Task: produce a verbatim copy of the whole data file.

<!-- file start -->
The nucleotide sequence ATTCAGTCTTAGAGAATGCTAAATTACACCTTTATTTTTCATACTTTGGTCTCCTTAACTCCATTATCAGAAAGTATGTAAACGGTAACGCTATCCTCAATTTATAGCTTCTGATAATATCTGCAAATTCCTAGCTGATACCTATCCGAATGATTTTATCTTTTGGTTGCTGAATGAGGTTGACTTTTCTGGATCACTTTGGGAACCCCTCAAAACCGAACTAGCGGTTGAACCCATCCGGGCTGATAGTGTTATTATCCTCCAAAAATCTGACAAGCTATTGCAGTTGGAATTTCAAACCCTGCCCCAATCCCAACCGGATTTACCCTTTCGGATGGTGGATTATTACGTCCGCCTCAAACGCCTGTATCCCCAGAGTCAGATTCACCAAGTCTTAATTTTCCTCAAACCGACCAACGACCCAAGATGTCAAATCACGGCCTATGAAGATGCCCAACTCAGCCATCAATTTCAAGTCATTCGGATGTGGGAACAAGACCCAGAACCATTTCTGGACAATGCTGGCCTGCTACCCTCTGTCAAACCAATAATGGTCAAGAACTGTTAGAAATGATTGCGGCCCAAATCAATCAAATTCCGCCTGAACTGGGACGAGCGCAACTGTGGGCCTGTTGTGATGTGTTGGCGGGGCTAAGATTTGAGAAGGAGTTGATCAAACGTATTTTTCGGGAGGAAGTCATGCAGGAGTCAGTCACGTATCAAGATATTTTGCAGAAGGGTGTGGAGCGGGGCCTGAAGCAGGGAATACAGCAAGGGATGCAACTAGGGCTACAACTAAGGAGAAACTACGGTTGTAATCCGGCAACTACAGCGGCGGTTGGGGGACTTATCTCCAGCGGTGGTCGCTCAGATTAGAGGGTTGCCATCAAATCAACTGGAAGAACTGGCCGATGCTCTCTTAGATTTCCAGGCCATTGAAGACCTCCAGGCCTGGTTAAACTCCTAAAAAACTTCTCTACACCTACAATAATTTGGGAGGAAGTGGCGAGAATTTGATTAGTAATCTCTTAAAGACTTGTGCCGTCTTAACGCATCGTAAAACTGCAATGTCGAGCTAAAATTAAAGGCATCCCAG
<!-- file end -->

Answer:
The nucleotide sequence ATTCAGTCTTAGAGAATGCTAAATTACACCTTTATTTTTCATACTTTGGTCTCCTTAACTCCATTATCAGAAAGTATGTAAACGGTAACGCTATCCTCAATTTATAGCTTCTGATAATATCTGCAAATTCCTAGCTGATACCTATCCGAATGATTTTATCTTTTGGTTGCTGAATGAGGTTGACTTTTCTGGATCACTTTGGGAACCCCTCAAAACCGAACTAGCGGTTGAACCCATCCGGGCTGATAGTGTTATTATCCTCCAAAAATCTGACAAGCTATTGCAGTTGGAATTTCAAACCCTGCCCCAATCCCAACCGGATTTACCCTTTCGGATGGTGGATTATTACGTCCGCCTCAAACGCCTGTATCCCCAGAGTCAGATTCACCAAGTCTTAATTTTCCTCAAACCGACCAACGACCCAAGATGTCAAATCACGGCCTATGAAGATGCCCAACTCAGCCATCAATTTCAAGTCATTCGGATGTGGGAACAAGACCCAGAACCATTTCTGGACAATGCTGGCCTGCTACCCTCTGTCAAACCAATAATGGTCAAGAACTGTTAGAAATGATTGCGGCCCAAATCAATCAAATTCCGCCTGAACTGGGACGAGCGCAACTGTGGGCCTGTTGTGATGTGTTGGCGGGGCTAAGATTTGAGAAGGAGTTGATCAAACGTATTTTTCGGGAGGAAGTCATGCAGGAGTCAGTCACGTATCAAGATATTTTGCAGAAGGGTGTGGAGCGGGGCCTGAAGCAGGGAATACAGCAAGGGATGCAACTAGGGCTACAACTAAGGAGAAACTACGGTTGTAATCCGGCAACTACAGCGGCGGTTGGGGGACTTATCTCCAGCGGTGGTCGCTCAGATTAGAGGGTTGCCATCAAATCAACTGGAAGAACTGGCCGATGCTCTCTTAGATTTCCAGGCCATTGAAGACCTCCAGGCCTGGTTAAACTCCTAAAAAACTTCTCTACACCTACAATAATTTGGGAGGAAGTGGCGAGAATTTGATTAGTAATCTCTTAAAGACTTGTGCCGTCTTAACGCATCGTAAAACTGCAATGTCGAGCTAAAATTAAAGGCATCCCAG